Integrating godep into my toolchain

Coming from Python and more recently NodeJS I’ve come to appreciate tools like npm that allow you to easily manage all your project’s dependencies into specific vendor directories or environments to prevent issues where one project requires one version of a library while another might need something different.

In Go this becomes especially important because the whole versioning- issue has not been solved here yet. So “vendoring” is actually the recommended approach and rather simple to pull off by specifying a GOPATH for each project. Simple but tedious. That’s pretty much where godep comes into play:

godep is a small tool that you can wrap all your go calls around to work on a project-specific $GOPATH. Since I only started working with it a couple of days ago, I’m still not completely sure if I’ll use it for every project and how deeply I will integrate it into my toolchain. That being said, this is how far I’ve got.

Oh, and I know about gom, but simply haven’t had yet the time to look into it yet. godep simply came first for me :)

How to integrate it with GoSublime

For this you will have to have a SublimeText project set up for every project where you want to use godep. The settings here are rather minimal since GoSublime allows you to change the environment variables used for it’s go subprocess:

    "settings": {
        "GoSublime": {
            "env": {
                "GOPATH": "$HOME/path/to/your/project/Godeps/_workspace"
            "follow_symlinks": true,
            "path": "."

As a quick helper you can get the GOPATH godep would use internally by running godep path in your project’s directory. I’m not yet all that happy about having to put an absolute path in here, but given Go’s tendency to absolute import paths it feels at least consistent :)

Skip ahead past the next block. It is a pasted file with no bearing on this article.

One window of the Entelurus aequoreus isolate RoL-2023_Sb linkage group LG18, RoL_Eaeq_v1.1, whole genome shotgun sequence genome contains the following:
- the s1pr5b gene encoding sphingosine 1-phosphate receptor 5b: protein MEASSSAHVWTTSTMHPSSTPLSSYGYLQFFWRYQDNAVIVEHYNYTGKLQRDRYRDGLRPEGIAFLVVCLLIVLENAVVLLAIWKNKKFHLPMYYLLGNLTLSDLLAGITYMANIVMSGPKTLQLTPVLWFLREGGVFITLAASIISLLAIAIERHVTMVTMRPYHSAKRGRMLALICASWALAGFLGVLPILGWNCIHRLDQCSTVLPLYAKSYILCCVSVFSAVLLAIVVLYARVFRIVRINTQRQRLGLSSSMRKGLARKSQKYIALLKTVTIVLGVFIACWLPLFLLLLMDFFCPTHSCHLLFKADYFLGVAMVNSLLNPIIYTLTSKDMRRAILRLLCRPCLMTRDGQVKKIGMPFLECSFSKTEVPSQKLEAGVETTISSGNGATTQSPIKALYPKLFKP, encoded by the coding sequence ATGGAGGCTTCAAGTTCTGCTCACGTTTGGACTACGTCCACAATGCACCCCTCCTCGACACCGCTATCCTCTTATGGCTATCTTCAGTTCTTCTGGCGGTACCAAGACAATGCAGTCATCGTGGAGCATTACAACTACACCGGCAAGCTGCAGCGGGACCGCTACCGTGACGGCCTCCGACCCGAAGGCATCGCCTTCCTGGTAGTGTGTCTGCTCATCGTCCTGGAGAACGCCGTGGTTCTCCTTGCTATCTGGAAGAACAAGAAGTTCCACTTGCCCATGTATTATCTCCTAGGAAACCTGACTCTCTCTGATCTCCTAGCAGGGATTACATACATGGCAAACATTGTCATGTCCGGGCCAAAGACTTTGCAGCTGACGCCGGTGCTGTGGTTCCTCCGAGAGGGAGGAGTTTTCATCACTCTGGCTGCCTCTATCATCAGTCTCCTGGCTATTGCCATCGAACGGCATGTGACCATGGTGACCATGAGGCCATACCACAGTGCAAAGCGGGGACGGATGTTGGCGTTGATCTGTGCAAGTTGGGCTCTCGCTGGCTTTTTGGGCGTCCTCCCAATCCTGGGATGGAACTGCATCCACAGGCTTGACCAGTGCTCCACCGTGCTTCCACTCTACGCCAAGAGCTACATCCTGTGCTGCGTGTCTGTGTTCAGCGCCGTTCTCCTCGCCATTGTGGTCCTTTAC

How to integrate it with GoConvey

For testing I really like goconvey which provides a webinterface to the current state of coverage and test execution. That webinterface is started by a commandline tool that let’s you specify which go binary should be used for running the tests and determining the coverage. This is also where I thought I might be able to inject godep into the process.

At first I thought I could just set the -gobin parameter to something like godep go and be done with it. Sadly, this doesn’t work because the flag really requires one file. But that’s what short shell scripts are good for:

exec godep go $@

I put this onto my $PATH and all of a sudden all I have to do is start goconvey like this:

$ goconvey -gobin='godepgo'

This seems to work pretty much as expected so far. And if it stays that way I will most likely roll that setup out to other projects.